I really believe that the local talent can be competitive with LA and NYC. I'd like to share some things with the talent base here in and around Texas that will give them an edge. I hope you'll want to attend.

FIlm vs HD -- impact on acting

There is much debate on film versus HD in shooting a feature these days. But one thing I've never come across is how the difference can effect the actors. I have directed three 35mm and two HD features.

Film can be very expensive. Cost is measured by the foot of film. First it cost anywhere from $.16 to $.50 a foot to purchase (new stock on the higher side, short ends and re-cans on the lower). Then you have to process the film. Then you have to transfer it to video. On one feature, I calculated the real cost as $1 per foot, all in.

We had a long steadicam shot, a "one-er" as we call it, and it went on for seven takes. Each take chewed up 300 to 400 feet of film. So just in film alone, the cost for that little bit of shooting, in the middle of a long day, was around $2,500.

With those kind of stakes, film directors will rehearse and rehearse, only rolling camera when it's for sure down. Also, there will be a much quicker pace on calling the roll, the slate and the action. Each frame of film costs a lot of money. Don't want to waste it with stammering on the mark of the slate.

Then there's HD. Some goes to tape, but more and more, it's being recorded to hard drives. If you over-shoot, oh bummer, go buy another $200 hard drive for the week's worth of shooting. I know, you're thinking what about backups? Okay, another $200 for a week.

As you can see, the director on a HD shoot can well afford to shoot rehearsals. Let the camera roll. This presents unique challenges for the actors (and later the editor who is swimming in a sea of footage).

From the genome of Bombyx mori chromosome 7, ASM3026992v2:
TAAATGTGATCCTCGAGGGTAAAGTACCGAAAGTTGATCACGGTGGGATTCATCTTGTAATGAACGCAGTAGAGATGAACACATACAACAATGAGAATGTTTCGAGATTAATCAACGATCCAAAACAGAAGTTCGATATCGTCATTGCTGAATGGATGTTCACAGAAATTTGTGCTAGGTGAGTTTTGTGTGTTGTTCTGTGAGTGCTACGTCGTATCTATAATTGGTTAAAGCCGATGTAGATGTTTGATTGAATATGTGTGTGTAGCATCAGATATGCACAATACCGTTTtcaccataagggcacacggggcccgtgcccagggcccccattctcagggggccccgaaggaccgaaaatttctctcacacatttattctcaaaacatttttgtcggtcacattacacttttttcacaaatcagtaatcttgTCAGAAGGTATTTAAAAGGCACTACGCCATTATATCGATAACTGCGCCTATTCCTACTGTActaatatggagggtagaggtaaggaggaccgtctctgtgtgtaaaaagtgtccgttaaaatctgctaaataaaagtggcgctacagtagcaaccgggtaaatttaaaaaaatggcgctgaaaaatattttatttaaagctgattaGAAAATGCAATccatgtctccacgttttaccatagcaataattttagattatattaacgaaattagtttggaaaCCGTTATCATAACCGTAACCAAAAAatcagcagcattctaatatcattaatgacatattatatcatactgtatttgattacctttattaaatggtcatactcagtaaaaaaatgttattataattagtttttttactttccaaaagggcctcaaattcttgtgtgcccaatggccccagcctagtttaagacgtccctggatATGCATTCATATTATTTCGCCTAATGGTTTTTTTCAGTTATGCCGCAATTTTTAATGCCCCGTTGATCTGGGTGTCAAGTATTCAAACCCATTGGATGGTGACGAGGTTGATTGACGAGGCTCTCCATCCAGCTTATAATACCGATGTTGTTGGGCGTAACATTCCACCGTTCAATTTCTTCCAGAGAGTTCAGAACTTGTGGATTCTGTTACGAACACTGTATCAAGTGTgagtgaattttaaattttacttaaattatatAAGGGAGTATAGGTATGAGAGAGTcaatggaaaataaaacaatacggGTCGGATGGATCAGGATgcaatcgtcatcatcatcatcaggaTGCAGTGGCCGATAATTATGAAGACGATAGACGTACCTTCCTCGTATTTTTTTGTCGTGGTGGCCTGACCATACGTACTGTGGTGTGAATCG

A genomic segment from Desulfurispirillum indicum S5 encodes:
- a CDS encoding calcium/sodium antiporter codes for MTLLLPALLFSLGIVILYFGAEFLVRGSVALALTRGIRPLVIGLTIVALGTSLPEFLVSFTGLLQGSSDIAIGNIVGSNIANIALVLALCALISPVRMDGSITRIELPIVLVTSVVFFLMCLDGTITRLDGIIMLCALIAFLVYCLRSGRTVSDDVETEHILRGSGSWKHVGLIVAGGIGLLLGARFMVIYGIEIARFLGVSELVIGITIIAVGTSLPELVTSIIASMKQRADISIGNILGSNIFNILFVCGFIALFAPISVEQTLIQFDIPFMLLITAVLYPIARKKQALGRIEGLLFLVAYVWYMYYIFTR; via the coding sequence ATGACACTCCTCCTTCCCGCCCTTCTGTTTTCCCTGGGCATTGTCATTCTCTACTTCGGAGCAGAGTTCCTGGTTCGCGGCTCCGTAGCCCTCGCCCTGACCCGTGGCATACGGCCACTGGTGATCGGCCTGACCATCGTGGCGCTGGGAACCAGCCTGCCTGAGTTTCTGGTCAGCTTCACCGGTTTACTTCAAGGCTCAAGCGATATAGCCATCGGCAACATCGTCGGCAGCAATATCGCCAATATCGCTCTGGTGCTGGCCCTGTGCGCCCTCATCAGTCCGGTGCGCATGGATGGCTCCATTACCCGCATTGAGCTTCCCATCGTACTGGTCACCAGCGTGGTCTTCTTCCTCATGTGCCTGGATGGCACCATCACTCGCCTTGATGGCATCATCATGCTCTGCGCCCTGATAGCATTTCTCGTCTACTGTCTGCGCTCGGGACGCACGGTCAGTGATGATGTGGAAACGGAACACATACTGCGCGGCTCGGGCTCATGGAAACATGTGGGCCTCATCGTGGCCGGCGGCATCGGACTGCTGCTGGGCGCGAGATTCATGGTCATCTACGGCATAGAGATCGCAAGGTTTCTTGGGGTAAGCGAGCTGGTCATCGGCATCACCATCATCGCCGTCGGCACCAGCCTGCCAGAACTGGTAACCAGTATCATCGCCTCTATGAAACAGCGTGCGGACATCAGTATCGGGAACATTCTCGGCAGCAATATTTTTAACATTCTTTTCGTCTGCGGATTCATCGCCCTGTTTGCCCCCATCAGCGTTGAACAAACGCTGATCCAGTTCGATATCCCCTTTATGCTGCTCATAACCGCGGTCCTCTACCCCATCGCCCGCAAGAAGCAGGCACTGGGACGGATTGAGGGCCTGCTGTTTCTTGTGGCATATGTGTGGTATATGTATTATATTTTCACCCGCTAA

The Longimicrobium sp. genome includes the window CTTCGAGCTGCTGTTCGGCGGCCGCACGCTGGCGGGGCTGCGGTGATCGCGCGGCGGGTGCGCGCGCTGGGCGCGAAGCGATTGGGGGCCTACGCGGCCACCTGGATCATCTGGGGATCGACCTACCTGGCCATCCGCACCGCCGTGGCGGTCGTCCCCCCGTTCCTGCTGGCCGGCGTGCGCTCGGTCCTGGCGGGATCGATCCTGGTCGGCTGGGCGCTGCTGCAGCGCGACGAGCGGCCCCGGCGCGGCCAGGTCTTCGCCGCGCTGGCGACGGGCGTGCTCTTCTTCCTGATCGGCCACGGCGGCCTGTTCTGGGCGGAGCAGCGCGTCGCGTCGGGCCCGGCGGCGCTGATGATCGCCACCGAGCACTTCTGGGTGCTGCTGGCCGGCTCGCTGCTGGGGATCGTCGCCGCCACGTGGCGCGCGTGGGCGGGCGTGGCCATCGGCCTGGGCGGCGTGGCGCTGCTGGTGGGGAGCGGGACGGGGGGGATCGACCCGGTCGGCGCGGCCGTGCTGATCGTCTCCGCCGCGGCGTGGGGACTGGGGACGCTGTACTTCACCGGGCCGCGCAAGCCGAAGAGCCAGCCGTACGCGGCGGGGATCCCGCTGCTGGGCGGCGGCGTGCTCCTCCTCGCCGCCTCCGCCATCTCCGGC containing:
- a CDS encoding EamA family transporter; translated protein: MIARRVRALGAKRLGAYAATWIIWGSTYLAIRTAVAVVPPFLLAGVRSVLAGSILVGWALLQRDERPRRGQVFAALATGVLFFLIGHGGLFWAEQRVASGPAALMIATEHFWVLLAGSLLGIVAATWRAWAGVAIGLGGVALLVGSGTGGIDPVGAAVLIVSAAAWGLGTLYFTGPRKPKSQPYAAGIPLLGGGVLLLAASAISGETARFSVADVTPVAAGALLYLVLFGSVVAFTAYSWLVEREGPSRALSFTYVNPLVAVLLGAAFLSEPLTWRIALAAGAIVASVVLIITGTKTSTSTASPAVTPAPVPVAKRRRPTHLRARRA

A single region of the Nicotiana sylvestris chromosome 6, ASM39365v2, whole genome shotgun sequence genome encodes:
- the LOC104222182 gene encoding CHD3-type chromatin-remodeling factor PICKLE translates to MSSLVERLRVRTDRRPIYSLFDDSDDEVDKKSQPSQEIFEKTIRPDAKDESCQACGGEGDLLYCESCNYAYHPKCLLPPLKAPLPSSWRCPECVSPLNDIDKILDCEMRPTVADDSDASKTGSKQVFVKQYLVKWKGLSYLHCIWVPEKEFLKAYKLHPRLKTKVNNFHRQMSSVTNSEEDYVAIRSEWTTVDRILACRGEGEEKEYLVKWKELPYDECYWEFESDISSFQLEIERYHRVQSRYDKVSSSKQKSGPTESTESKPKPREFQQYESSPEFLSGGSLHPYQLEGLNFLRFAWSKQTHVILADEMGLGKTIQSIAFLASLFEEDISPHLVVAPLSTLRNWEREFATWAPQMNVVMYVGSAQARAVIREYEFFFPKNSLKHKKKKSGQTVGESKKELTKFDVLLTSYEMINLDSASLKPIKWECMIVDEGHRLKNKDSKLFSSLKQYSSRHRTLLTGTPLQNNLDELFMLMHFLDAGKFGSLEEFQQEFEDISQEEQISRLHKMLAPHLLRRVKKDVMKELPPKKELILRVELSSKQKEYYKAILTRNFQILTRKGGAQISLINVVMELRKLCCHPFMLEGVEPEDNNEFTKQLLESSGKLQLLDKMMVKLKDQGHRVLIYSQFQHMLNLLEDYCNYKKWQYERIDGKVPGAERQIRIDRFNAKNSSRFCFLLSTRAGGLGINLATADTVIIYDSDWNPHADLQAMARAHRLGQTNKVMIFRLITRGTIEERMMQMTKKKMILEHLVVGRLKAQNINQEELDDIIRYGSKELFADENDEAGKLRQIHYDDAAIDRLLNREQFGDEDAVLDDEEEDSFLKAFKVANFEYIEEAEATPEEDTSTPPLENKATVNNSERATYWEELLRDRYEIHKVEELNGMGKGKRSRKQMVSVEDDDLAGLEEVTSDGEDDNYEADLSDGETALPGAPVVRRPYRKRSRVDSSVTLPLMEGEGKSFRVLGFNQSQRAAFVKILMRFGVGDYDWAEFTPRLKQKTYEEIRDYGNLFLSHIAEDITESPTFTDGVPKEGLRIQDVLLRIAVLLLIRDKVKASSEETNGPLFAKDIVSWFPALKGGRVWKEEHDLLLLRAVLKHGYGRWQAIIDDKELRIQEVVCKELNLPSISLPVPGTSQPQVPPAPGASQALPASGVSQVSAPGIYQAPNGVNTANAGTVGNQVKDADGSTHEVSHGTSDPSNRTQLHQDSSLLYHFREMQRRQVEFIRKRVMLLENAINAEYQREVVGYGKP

If you're shooting the rehearsal, things change. You decide to walk a little further, sit down a little earlier, pick up the bottle a little later. These are some little things you work out in the rehearsal. Later, in post, the editor will be pulling his hair out because on the Master shot (done first), you sat down before a specific line, but then on the close-ups, you didn't sit until much later.

And this is not on you. The director has got to realize that if he's going to shoot the rehearsal, but later changes blocking, it can hose the earlier shots. He needs to make sure he gets a real master in the can.

For me, I like to shoot the rehearsal. By this point, we've already had a "blocking rehearsal" (before lights were set, etc). So when an actor sits or stands has been established. And I find that the first take very often has some magic, that a director might spend another six or seven takes trying to just recapture what he saw in the rehearsal.

So when you arrive on set, if it's a film shoot, prepare for lots of rehearsing without the cameras rolling. Know that there will be a quick call and people will seem even more pressured for every frame advancing through the camera.

For a HD shoot, it's slightly more relaxed, but you need to settle on your choices as an actor early, often without extensive rehearsal. With both, have fun!

Saturday, October 3, 2009